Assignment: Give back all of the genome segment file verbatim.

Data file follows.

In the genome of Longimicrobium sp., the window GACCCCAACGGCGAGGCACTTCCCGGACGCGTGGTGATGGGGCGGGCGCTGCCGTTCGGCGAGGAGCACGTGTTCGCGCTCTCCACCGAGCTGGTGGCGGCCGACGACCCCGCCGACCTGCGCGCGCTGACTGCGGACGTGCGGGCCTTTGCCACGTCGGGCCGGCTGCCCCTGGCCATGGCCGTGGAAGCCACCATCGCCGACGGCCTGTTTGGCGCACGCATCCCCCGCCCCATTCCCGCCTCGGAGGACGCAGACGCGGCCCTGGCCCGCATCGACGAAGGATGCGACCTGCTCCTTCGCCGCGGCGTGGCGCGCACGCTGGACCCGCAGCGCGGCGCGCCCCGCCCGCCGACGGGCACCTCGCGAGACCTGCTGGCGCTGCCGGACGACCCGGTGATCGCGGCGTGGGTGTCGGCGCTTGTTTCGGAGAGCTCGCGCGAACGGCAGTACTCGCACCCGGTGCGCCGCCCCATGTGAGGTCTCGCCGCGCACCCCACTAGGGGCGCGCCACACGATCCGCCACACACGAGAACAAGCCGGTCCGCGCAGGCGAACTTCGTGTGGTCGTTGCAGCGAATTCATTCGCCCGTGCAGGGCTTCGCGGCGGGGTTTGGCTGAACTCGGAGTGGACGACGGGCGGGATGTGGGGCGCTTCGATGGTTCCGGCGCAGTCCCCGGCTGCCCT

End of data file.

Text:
In the genome of Longimicrobium sp., the window GACCCCAACGGCGAGGCACTTCCCGGACGCGTGGTGATGGGGCGGGCGCTGCCGTTCGGCGAGGAGCACGTGTTCGCGCTCTCCACCGAGCTGGTGGCGGCCGACGACCCCGCCGACCTGCGCGCGCTGACTGCGGACGTGCGGGCCTTTGCCACGTCGGGCCGGCTGCCCCTGGCCATGGCCGTGGAAGCCACCATCGCCGACGGCCTGTTTGGCGCACGCATCCCCCGCCCCATTCCCGCCTCGGAGGACGCAGACGCGGCCCTGGCCCGCATCGACGAAGGATGCGACCTGCTCCTTCGCCGCGGCGTGGCGCGCACGCTGGACCCGCAGCGCGGCGCGCCCCGCCCGCCGACGGGCACCTCGCGAGACCTGCTGGCGCTGCCGGACGACCCGGTGATCGCGGCGTGGGTGTCGGCGCTTGTTTCGGAGAGCTCGCGCGAACGGCAGTACTCGCACCCGGTGCGCCGCCCCATGTGAGGTCTCGCCGCGCACCCCACTAGGGGCGCGCCACACGATCCGCCACACACGAGAACAAGCCGGTCCGCGCAGGCGAACTTCGTGTGGTCGTTGCAGCGAATTCATTCGCCCGTGCAGGGCTTCGCGGCGGGGTTTGGCTGAACTCGGAGTGGACGACGGGCGGGATGTGGGGCGCTTCGATGGTTCCGGCGCAGTCCCCGGCTGCCCT